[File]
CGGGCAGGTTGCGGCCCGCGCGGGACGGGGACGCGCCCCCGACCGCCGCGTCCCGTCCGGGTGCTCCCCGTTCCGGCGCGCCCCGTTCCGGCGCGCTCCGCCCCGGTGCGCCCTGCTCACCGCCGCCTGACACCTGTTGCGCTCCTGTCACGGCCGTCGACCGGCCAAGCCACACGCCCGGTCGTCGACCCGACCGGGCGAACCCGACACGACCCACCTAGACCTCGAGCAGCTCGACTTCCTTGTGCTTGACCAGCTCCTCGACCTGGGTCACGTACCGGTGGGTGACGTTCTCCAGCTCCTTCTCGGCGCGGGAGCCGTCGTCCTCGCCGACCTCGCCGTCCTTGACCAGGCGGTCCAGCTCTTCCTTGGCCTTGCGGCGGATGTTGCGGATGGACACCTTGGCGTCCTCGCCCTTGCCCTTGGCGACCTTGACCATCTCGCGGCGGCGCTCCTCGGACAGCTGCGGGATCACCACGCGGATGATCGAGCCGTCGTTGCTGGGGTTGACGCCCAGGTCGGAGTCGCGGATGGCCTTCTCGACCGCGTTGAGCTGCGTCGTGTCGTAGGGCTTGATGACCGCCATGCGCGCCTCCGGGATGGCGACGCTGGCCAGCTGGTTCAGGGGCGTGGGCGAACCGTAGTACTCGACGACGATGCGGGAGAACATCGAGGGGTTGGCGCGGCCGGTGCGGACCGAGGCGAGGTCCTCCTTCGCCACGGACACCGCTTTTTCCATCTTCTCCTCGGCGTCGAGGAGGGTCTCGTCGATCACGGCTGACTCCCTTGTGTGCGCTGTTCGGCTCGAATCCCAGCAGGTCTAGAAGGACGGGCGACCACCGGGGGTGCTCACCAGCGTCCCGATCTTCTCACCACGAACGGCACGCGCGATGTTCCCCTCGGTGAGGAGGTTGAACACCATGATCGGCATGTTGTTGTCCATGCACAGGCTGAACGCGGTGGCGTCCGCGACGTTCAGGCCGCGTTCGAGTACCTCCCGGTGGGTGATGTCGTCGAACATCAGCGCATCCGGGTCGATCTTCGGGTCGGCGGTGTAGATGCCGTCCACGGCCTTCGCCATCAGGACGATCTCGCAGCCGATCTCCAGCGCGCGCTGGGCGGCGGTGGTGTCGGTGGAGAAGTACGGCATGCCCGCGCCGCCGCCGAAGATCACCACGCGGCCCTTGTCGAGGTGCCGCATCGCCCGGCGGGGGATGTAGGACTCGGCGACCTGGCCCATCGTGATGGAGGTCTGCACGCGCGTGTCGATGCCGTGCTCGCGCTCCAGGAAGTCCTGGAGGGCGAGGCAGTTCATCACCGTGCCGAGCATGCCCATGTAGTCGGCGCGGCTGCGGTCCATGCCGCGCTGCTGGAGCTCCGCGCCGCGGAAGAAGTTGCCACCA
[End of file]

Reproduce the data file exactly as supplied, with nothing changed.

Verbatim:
CGGGCAGGTTGCGGCCCGCGCGGGACGGGGACGCGCCCCCGACCGCCGCGTCCCGTCCGGGTGCTCCCCGTTCCGGCGCGCCCCGTTCCGGCGCGCTCCGCCCCGGTGCGCCCTGCTCACCGCCGCCTGACACCTGTTGCGCTCCTGTCACGGCCGTCGACCGGCCAAGCCACACGCCCGGTCGTCGACCCGACCGGGCGAACCCGACACGACCCACCTAGACCTCGAGCAGCTCGACTTCCTTGTGCTTGACCAGCTCCTCGACCTGGGTCACGTACCGGTGGGTGACGTTCTCCAGCTCCTTCTCGGCGCGGGAGCCGTCGTCCTCGCCGACCTCGCCGTCCTTGACCAGGCGGTCCAGCTCTTCCTTGGCCTTGCGGCGGATGTTGCGGATGGACACCTTGGCGTCCTCGCCCTTGCCCTTGGCGACCTTGACCATCTCGCGGCGGCGCTCCTCGGACAGCTGCGGGATCACCACGCGGATGATCGAGCCGTCGTTGCTGGGGTTGACGCCCAGGTCGGAGTCGCGGATGGCCTTCTCGACCGCGTTGAGCTGCGTCGTGTCGTAGGGCTTGATGACCGCCATGCGCGCCTCCGGGATGGCGACGCTGGCCAGCTGGTTCAGGGGCGTGGGCGAACCGTAGTACTCGACGACGATGCGGGAGAACATCGAGGGGTTGGCGCGGCCGGTGCGGACCGAGGCGAGGTCCTCCTTCGCCACGGACACCGCTTTTTCCATCTTCTCCTCGGCGTCGAGGAGGGTCTCGTCGATCACGGCTGACTCCCTTGTGTGCGCTGTTCGGCTCGAATCCCAGCAGGTCTAGAAGGACGGGCGACCACCGGGGGTGCTCACCAGCGTCCCGATCTTCTCACCACGAACGGCACGCGCGATGTTCCCCTCGGTGAGGAGGTTGAACACCATGATCGGCATGTTGTTGTCCATGCACAGGCTGAACGCGGTGGCGTCCGCGACGTTCAGGCCGCGTTCGAGTACCTCCCGGTGGGTGATGTCGTCGAACATCAGCGCATCCGGGTCGATCTTCGGGTCGGCGGTGTAGATGCCGTCCACGGCCTTCGCCATCAGGACGATCTCGCAGCCGATCTCCAGCGCGCGCTGGGCGGCGGTGGTGTCGGTGGAGAAGTACGGCATGCCCGCGCCGCCGCCGAAGATCACCACGCGGCCCTTGTCGAGGTGCCGCATCGCCCGGCGGGGGATGTAGGACTCGGCGACCTGGCCCATCGTGATGGAGGTCTGCACGCGCGTGTCGATGCCGTGCTCGCGCTCCAGGAAGTCCTGGAGGGCGAGGCAGTTCATCACCGTGCCGAGCATGCCCATGTAGTCGGCGCGGCTGCGGTCCATGCCGCGCTGCTGGAGCTCCGCGCCGCGGAAGAAGTTGCCACCA